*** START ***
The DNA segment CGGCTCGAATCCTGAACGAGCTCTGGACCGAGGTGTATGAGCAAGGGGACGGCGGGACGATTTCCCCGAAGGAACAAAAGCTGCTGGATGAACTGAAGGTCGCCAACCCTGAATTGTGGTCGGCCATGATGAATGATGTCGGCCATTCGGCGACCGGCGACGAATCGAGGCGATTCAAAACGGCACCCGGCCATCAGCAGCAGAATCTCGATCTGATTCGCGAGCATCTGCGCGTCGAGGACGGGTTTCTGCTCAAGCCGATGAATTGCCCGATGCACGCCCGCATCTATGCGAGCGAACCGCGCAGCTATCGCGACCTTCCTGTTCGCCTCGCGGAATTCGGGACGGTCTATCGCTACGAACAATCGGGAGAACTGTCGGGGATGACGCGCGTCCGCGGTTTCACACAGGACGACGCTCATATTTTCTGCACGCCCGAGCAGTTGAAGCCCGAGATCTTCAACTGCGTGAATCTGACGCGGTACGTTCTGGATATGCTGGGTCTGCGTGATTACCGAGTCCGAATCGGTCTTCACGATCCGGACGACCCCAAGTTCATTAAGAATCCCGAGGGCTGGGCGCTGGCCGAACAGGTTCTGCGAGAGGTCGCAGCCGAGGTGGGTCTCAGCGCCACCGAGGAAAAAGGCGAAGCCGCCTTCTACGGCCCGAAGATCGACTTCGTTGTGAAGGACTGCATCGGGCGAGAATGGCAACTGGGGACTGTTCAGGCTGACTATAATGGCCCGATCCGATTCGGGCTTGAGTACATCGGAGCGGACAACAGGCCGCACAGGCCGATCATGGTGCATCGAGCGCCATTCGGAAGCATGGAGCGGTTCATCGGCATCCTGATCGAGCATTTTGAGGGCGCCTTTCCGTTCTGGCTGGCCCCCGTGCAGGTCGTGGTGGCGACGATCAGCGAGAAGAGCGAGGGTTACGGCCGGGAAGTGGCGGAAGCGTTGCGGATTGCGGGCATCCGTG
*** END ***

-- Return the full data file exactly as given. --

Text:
The DNA segment CGGCTCGAATCCTGAACGAGCTCTGGACCGAGGTGTATGAGCAAGGGGACGGCGGGACGATTTCCCCGAAGGAACAAAAGCTGCTGGATGAACTGAAGGTCGCCAACCCTGAATTGTGGTCGGCCATGATGAATGATGTCGGCCATTCGGCGACCGGCGACGAATCGAGGCGATTCAAAACGGCACCCGGCCATCAGCAGCAGAATCTCGATCTGATTCGCGAGCATCTGCGCGTCGAGGACGGGTTTCTGCTCAAGCCGATGAATTGCCCGATGCACGCCCGCATCTATGCGAGCGAACCGCGCAGCTATCGCGACCTTCCTGTTCGCCTCGCGGAATTCGGGACGGTCTATCGCTACGAACAATCGGGAGAACTGTCGGGGATGACGCGCGTCCGCGGTTTCACACAGGACGACGCTCATATTTTCTGCACGCCCGAGCAGTTGAAGCCCGAGATCTTCAACTGCGTGAATCTGACGCGGTACGTTCTGGATATGCTGGGTCTGCGTGATTACCGAGTCCGAATCGGTCTTCACGATCCGGACGACCCCAAGTTCATTAAGAATCCCGAGGGCTGGGCGCTGGCCGAACAGGTTCTGCGAGAGGTCGCAGCCGAGGTGGGTCTCAGCGCCACCGAGGAAAAAGGCGAAGCCGCCTTCTACGGCCCGAAGATCGACTTCGTTGTGAAGGACTGCATCGGGCGAGAATGGCAACTGGGGACTGTTCAGGCTGACTATAATGGCCCGATCCGATTCGGGCTTGAGTACATCGGAGCGGACAACAGGCCGCACAGGCCGATCATGGTGCATCGAGCGCCATTCGGAAGCATGGAGCGGTTCATCGGCATCCTGATCGAGCATTTTGAGGGCGCCTTTCCGTTCTGGCTGGCCCCCGTGCAGGTCGTGGTGGCGACGATCAGCGAGAAGAGCGAGGGTTACGGCCGGGAAGTGGCGGAAGCGTTGCGGATTGCGGGCATCCGTG